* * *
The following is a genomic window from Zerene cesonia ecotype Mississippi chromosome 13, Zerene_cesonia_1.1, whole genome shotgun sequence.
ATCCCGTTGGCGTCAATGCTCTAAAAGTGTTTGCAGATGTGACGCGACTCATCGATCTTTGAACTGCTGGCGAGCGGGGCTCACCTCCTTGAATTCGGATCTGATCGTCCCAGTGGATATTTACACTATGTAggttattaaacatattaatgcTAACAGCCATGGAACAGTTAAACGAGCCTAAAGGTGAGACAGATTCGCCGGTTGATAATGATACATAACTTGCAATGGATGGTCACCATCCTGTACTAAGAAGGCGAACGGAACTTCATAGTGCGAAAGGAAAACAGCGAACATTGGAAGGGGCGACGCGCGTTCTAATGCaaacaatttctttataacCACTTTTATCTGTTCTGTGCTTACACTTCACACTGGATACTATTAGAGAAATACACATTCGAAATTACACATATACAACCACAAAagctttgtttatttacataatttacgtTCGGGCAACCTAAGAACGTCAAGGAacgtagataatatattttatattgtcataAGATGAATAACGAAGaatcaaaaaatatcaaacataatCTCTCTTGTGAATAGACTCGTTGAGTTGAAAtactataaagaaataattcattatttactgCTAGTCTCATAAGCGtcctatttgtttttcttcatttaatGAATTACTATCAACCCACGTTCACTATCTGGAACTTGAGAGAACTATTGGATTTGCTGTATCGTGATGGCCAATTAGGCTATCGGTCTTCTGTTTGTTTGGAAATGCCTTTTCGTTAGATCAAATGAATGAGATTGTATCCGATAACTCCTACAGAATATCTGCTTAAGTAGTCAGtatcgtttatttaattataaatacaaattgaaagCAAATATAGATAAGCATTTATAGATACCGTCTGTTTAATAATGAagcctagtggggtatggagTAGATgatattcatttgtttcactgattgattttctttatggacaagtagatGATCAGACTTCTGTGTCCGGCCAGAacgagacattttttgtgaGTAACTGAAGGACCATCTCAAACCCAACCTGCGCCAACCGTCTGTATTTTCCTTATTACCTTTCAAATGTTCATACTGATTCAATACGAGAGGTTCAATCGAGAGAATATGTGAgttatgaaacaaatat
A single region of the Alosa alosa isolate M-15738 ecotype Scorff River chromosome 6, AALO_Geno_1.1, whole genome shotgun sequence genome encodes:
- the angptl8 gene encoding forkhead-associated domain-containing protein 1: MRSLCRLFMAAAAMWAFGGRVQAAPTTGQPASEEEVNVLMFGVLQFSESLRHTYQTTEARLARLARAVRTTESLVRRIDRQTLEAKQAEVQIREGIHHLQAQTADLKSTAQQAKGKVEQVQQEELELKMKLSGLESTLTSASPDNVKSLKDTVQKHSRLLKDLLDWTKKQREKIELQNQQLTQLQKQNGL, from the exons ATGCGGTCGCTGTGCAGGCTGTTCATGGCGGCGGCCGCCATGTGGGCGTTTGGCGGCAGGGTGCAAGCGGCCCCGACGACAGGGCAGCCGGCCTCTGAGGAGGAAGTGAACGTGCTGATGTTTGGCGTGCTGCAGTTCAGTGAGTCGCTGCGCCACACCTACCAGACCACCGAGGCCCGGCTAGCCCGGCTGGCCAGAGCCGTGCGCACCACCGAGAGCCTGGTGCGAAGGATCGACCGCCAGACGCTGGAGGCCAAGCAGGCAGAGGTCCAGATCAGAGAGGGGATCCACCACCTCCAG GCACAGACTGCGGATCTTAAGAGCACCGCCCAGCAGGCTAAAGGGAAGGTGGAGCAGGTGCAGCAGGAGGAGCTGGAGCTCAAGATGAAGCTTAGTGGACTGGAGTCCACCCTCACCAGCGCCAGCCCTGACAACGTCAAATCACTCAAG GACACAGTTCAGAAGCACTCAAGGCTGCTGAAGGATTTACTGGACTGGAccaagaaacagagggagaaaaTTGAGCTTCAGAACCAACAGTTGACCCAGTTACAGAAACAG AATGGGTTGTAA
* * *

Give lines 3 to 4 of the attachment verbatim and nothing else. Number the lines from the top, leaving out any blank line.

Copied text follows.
A single region of the Alosa alosa isolate M-15738 ecotype Scorff River chromosome 6, AALO_Geno_1.1, whole genome shotgun sequence genome encodes:
- the angptl8 gene encoding forkhead-associated domain-containing protein 1: MRSLCRLFMAAAAMWAFGGRVQAAPTTGQPASEEEVNVLMFGVLQFSESLRHTYQTTEARLARLARAVRTTESLVRRIDRQTLEAKQAEVQIREGIHHLQAQTADLKSTAQQAKGKVEQVQQEELELKMKLSGLESTLTSASPDNVKSLKDTVQKHSRLLKDLLDWTKKQREKIELQNQQLTQLQKQNGL, from the exons ATGCGGTCGCTGTGCAGGCTGTTCATGGCGGCGGCCGCCATGTGGGCGTTTGGCGGCAGGGTGCAAGCGGCCCCGACGACAGGGCAGCCGGCCTCTGAGGAGGAAGTGAACGTGCTGATGTTTGGCGTGCTGCAGTTCAGTGAGTCGCTGCGCCACACCTACCAGACCACCGAGGCCCGGCTAGCCCGGCTGGCCAGAGCCGTGCGCACCACCGAGAGCCTGGTGCGAAGGATCGACCGCCAGACGCTGGAGGCCAAGCAGGCAGAGGTCCAGATCAGAGAGGGGATCCACCACCTCCAG GCACAGACTGCGGATCTTAAGAGCACCGCCCAGCAGGCTAAAGGGAAGGTGGAGCAGGTGCAGCAGGAGGAGCTGGAGCTCAAGATGAAGCTTAGTGGACTGGAGTCCACCCTCACCAGCGCCAGCCCTGACAACGTCAAATCACTCAAG GACACAGTTCAGAAGCACTCAAGGCTGCTGAAGGATTTACTGGACTGGAccaagaaacagagggagaaaaTTGAGCTTCAGAACCAACAGTTGACCCAGTTACAGAAACAG AATGGGTTGTAA